My brother told me so…

My name is Ola Ghaffir, I am from Idlib but I have been living in Germany since 2016, where I turned to for protection. In Syria, I was a French literature student at the University of Idlib, but after 2011 when the regime escalated its attacks on Idlib and set up checkpoints everywhere, and arbitrary arrest campaigns began to affect university students, I had to give my dream up of graduating from University and pursuing further studies. I have a big family; four brothers and four sisters. We used to live together in Idlib but today we have scattered; each of us is in a different part of the world, far from each other.

When I think of Mohammed I always remember how gentle and caring he was. He was 12 years older than me, he was always nice to me. He loved the warmth of the family when we gathered together at the dining table or by the fireplace on winter nights. Everything has changed since the Syrian regime hid him in May 2012 and those memories became very painful that when I try to recall them. I feel breathless and almost faint. We look at the home which becomes an empty place where he once was, spoke in, lived in. Everything now is a painful memory.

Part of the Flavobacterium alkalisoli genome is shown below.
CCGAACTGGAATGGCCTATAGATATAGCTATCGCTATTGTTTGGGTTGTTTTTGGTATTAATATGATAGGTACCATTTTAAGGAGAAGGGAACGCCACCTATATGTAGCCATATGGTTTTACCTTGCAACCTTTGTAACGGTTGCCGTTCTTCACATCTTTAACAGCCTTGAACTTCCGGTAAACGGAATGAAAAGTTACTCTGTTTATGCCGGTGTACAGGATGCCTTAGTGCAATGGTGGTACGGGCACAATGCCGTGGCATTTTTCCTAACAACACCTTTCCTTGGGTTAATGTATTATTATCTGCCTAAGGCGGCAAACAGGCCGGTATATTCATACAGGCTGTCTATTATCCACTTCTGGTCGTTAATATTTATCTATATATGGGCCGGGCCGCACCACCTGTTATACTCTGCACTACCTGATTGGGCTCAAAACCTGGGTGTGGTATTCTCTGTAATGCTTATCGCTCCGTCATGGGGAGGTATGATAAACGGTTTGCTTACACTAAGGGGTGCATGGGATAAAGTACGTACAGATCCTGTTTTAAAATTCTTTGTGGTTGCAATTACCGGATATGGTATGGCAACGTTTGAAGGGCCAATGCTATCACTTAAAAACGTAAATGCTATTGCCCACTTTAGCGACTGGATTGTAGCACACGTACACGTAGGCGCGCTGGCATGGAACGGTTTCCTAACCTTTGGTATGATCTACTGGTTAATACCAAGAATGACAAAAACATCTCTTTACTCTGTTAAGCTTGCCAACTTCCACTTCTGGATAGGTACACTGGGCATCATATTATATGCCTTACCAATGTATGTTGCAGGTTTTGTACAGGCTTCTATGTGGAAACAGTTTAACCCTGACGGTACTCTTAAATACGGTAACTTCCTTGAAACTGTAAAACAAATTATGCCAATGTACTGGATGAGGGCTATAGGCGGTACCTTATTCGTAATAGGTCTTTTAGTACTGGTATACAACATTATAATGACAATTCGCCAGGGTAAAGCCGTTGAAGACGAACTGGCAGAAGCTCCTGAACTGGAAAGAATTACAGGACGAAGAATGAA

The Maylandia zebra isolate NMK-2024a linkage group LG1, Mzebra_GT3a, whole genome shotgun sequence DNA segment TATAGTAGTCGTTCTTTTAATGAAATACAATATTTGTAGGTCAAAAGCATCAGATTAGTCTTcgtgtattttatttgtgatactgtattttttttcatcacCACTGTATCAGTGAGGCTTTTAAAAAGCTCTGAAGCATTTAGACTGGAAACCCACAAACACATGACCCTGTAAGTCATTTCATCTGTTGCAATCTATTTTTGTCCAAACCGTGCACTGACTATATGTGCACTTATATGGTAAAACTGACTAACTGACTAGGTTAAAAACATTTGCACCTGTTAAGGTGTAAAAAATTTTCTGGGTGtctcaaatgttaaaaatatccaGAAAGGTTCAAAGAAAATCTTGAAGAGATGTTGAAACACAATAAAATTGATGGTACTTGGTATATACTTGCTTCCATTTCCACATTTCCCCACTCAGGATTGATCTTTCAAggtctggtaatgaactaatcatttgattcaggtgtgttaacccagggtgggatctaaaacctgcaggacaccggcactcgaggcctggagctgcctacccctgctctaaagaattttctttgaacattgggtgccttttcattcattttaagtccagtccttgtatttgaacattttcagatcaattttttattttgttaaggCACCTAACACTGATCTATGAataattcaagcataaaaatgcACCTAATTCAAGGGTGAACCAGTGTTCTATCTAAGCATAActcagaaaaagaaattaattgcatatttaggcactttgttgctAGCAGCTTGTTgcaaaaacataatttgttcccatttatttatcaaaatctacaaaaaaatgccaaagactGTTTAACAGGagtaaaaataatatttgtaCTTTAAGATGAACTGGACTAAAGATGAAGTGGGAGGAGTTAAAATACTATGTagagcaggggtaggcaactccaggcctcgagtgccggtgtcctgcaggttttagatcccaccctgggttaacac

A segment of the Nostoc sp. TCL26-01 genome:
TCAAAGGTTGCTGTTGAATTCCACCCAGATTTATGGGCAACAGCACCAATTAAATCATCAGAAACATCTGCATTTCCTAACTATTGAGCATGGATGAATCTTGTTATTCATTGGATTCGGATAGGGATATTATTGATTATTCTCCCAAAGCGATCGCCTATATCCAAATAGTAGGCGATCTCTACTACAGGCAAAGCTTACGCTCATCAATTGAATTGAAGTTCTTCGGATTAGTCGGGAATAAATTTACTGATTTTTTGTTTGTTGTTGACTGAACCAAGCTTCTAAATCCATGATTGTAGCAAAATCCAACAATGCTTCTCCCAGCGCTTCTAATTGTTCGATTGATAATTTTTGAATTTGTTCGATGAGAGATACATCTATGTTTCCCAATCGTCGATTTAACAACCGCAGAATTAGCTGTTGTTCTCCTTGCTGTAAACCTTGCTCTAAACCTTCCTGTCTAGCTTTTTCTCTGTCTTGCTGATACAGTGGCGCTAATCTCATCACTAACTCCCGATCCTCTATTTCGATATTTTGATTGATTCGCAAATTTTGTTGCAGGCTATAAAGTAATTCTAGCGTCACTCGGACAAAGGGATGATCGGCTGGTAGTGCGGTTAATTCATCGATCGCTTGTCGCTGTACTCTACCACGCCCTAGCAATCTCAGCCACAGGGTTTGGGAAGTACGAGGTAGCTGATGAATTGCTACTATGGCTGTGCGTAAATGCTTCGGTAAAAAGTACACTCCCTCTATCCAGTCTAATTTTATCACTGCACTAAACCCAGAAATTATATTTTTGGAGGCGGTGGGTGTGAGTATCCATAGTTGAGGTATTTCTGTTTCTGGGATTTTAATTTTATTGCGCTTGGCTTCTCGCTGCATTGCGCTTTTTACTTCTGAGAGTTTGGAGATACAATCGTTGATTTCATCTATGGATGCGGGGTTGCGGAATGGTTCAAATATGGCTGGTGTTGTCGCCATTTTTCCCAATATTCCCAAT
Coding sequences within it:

Perhaps it is the age difference between us which made Mohammad treat me the way he did. I always felt like a kid with him. He considered himself responsible for protecting me and providing for me. He tried to keep me away from anything that might harm me, which I was not so happy about back then. Now that I'm older, I realize that he was right about a lot of the things we disagreed about. I now say, “He was right. My brother told me so!”

Because he took a lot of responsibilities, he had to work very hard in two jobs, as a barber and as a taxi driver. He was a simple person who found happiness in the smallest things. He did not have to take training or education to learn how to refuse injustice and wrong. And he was rewarded with torture, exclusion from his family and society for years, and finally his death.

In May 2015 I learned of the devastating news of his death through the leaked Caesar photos. I saw the signs of torture and starvation on him, as well as the other victims. I believe that the whole world should have stood by those photos and the enormous amount of evidence they bring to the world; telling the story of the Syrian people with the Assad regime, how dangerous it is to keep it in power for even one more day. 

Mohammad Taha with his children

My heart aches every time the picture passes in my memory, and it hardly leaves it. I feel the agonizing pain of all the relatives, friends and lovers of the rest of the victims. 

Our demand today as a family is not only to bring justice and accountability to Mohammed Taha. We also want to save the rest, the hundreds of thousands of detainees and forcibly disappeared people in Syria who can still be saved. We don't want any other family to go through  what we had to go through. Today, more than ever, we must raise our voices loud and clear.  

We continue to echo the demands that my brother Mohammed Taha sought in 2011, along with millions of other Syrian men and women: for freedom, justice and accountability.